Making Changes Through Leadership and Computer Science

By Hannah Steinkopf-Frank

University of Texas, Austin sophomore Jacqueline Gibson sees computer science as a way to make a difference in the world.

Gibson grew up in Cedar Hill, Texas and attended Ursuline Academy of Dallas. At Ursuline, Jacqueline served as the president of the Sewing for Others Club, which completed service projects for children hospital patients and orphanages in Africa. In high school, she earned her Girl Scout Gold Award, founded the T.E.E.N. (Teens Engaged in Excellence Now) Day of Service, and was the president of the Ursuline Ambassadors. She developed an interest in international issues as the vice president and delegate of the Junior World Affairs Council and as the secretary and travel delegate in Model UN. She was also the piano section leader in the orchestra. Gibson graduated Summa Cum Laude and was the recipient of the Sedes Sapientiae Award, the highest honor bestowed annually by the faculty and staff to one graduate.

Taking a computer science class in high school sparked her interest in the discipline, something that was solidified at the University of Texas at Austin’s First Bytes Computer Science Camp for Girls. There, she learned just how expansive the opportunities were outside of simply coding. Jacqueline returned the next summer as a residential assistant and technical lab assistant, helping campers learn to code in C++

“Computer science is, in my opinion, one of the greatest tools we have access to as a society,” she said. “I always knew that I wanted to solve some of the world’s most pressing problems, and CS is a means for me to do so.”

For college, she wanted to attend an institution with a top computer science program that also offered a community of support. The University of Texas had a top ten-ranked computer science program with numerous research opportunities for undergraduates. She said that a conversation she had with E. Roe Stamps during her application process was the deciding factor in her college decision process. He spoke to her about the University of Texas at Austin’s Forty Acres program, which with the support of the Stamps Foundation, brings the country’s most talented students to the University.

​“I knew I wanted the opportunity to be a part of an amazing community of support in my academic endeavors, and having the Stamps Foundation investment in my future is a great additional benefit.” she said.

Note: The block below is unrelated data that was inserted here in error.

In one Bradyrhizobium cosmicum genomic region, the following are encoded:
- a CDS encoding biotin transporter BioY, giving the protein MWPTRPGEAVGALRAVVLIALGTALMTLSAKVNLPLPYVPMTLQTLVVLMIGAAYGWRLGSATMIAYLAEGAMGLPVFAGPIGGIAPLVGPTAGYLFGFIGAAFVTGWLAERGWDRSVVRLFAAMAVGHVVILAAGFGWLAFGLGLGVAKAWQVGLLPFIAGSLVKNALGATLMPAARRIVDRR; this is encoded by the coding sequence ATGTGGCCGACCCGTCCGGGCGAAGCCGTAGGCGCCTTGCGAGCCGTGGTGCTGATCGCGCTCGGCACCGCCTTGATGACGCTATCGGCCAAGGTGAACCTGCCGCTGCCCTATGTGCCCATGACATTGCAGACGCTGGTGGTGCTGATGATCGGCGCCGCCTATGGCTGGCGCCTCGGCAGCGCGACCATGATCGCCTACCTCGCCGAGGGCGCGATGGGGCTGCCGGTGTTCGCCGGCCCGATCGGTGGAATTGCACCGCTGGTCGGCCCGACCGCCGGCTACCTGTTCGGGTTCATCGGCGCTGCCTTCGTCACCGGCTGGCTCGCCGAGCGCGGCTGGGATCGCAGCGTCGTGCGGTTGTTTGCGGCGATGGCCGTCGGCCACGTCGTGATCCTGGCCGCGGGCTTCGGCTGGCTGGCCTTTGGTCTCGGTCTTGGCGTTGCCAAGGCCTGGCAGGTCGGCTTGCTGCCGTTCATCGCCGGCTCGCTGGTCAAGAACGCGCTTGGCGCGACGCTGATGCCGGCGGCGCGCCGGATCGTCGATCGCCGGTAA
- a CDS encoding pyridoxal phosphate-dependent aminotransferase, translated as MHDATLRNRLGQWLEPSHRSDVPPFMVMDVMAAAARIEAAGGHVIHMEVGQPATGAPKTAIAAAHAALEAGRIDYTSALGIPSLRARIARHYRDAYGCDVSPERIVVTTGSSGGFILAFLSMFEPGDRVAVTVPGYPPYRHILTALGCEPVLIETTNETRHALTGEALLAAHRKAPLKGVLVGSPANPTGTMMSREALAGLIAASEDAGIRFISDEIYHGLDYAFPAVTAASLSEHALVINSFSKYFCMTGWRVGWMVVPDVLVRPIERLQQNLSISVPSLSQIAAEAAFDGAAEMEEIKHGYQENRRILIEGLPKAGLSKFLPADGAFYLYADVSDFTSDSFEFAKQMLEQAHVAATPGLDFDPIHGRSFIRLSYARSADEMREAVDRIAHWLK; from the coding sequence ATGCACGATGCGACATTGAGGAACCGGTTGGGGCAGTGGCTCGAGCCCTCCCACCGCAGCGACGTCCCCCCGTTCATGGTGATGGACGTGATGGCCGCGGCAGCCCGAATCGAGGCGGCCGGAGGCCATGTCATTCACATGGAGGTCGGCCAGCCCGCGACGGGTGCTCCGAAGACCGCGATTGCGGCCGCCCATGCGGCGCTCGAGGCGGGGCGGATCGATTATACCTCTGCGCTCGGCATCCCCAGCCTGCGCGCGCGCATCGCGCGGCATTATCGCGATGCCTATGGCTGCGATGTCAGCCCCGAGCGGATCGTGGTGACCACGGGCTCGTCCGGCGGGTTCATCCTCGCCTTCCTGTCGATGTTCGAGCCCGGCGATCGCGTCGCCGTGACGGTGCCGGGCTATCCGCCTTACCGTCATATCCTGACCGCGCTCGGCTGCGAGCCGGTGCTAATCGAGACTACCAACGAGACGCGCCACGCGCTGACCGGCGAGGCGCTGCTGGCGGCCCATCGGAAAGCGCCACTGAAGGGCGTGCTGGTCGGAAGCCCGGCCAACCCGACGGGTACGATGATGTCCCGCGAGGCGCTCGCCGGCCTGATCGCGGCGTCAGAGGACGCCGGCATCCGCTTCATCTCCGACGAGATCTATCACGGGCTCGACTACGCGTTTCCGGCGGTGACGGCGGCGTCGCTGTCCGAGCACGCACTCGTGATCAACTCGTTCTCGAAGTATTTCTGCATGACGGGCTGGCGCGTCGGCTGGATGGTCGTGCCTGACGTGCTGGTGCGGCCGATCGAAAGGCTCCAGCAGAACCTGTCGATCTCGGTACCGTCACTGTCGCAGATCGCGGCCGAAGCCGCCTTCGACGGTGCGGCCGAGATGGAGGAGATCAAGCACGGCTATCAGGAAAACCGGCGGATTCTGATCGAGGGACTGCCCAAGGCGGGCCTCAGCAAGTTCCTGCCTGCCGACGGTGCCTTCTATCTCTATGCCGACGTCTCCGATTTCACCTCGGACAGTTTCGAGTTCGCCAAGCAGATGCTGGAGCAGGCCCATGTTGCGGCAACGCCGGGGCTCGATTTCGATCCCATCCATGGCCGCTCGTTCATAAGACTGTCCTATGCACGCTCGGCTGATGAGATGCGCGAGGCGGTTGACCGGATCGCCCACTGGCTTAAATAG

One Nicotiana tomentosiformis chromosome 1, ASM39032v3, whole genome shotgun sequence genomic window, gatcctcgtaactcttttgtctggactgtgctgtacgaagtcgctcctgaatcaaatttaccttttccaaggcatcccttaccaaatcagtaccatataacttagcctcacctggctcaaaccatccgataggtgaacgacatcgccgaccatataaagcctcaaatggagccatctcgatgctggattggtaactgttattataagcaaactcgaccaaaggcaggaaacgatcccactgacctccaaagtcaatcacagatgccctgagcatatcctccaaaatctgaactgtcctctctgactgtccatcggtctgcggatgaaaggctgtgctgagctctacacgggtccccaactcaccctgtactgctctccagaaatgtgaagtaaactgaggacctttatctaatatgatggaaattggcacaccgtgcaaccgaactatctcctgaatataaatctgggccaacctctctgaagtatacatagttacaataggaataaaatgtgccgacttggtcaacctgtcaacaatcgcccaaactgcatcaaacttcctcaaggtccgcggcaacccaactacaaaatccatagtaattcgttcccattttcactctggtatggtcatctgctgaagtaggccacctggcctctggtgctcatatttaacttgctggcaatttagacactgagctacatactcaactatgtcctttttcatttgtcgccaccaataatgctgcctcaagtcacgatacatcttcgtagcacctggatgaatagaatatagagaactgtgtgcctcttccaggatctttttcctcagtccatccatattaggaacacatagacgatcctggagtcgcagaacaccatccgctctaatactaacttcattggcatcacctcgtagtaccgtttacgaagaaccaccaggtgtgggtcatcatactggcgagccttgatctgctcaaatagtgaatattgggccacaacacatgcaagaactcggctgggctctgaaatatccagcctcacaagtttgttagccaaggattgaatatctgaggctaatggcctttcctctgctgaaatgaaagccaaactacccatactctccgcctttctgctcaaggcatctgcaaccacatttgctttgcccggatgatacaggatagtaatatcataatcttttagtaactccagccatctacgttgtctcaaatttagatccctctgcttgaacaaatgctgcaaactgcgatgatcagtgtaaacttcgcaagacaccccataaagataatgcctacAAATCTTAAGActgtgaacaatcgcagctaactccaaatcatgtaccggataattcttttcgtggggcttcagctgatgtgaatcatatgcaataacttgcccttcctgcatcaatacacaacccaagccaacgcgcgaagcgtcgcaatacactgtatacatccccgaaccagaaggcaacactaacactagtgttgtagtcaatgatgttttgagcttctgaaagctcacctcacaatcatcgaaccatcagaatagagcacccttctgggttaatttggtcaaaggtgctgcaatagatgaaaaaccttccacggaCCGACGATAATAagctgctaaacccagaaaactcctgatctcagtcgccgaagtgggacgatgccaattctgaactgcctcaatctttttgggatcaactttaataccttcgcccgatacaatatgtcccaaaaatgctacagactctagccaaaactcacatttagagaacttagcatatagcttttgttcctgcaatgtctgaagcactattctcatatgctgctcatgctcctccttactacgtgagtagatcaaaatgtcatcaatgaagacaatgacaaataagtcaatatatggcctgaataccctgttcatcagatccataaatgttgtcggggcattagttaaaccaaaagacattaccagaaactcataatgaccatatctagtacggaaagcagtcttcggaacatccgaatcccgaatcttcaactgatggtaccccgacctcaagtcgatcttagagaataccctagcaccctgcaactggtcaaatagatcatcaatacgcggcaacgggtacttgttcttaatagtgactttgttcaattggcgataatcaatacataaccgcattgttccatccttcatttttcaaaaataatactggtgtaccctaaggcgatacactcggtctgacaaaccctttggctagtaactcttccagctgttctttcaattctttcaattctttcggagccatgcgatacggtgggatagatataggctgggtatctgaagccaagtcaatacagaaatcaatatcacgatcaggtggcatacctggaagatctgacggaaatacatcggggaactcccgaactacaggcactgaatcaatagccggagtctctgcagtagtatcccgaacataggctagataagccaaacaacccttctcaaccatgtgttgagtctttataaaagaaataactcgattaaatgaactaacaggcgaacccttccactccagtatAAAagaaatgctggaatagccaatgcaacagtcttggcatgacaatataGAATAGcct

At the University of Texas, she has been involved in a variety of programs related to her field of study. In addition to being a founding member of The Association of Black Computer Scientists, she is a member of Women in Computer Science, The National Society of Black Engineers, and the Technology Enhanced Education Oversight Committee. She has also been heavily involved in the Senate of College Councils, a legislative student organization, as a freshman at large member and now as the academic enrichment committee co-chair.

“The University is very large, however, I was fortunate to find organizations that serve as sub-communities for me and allow me to continue to grow, learn, and serve,” she said.

​    As a freshman, Jacqueline conducted research in autonomous intelligent robotics under the supervision of Professor Jivko Sinapov. This was her first opportunity working in a formal research lab. She said, “Professor Sinapov pushed us to think innovatively about problems we saw around campus and to use our robots to develop solutions.”

​She is spending this summer interning at Microsoft’s headquarters within the Cloud and Enterprise group as part of the Developer Division. Her team is developing an internal tool used to streamline client interaction across various platforms and improve overall team efficiency. Outside of work, she practices with her a cappella group.

She is also volunteering with Code Cadets, a camp aimed at introducing middle school students to computer science. She serves as the C# and Scratch instructor for 6th and 7th grade students. She said, “Service keeps me grounded and connected to my community.”

In her free time, she enjoys playing piano, reading, crocheting, and listening to Broadway musical soundtracks. She is also an avid foodie and enjoys baking, cooking, and exploring new restaurants.

​            This fall, she will start her sophomore year and develop her research while serving as an undergraduate teaching assistant for a first year signature course in surveillance, which examines topics of technology and privacy through the lens of sociology. She also will continue her commitment to service by working with younger students in STEM fields and staying involved with student and local organizations to find ways to make tangible contributions on campus.

​            She hopes to use her enrichment fund to travel abroad during her junior year and is planning to take machine learning and artificial intelligence courses in London with the hope of conducting research with a local professor. ​

​            After graduating, she is contemplating working as a software engineer or pursuing a PhD with focuses in human-robot interaction and machine learning. Additionally, she is passionate about gender equality and plans to play an active role in initiatives dedicated to ensuring every girl has an opportunity to learn about computer science. Her ultimate goal is to play an influential role in mentoring the next generation of female leaders, serving as a positive role model, and breaking down barriers.

“The scholarship has afforded me the opportunity to pursue my education and passions with a support network beyond what I could imagine,” she said. “Being a Stamps Scholar has given me access to an incredible network of individuals and opportunities.”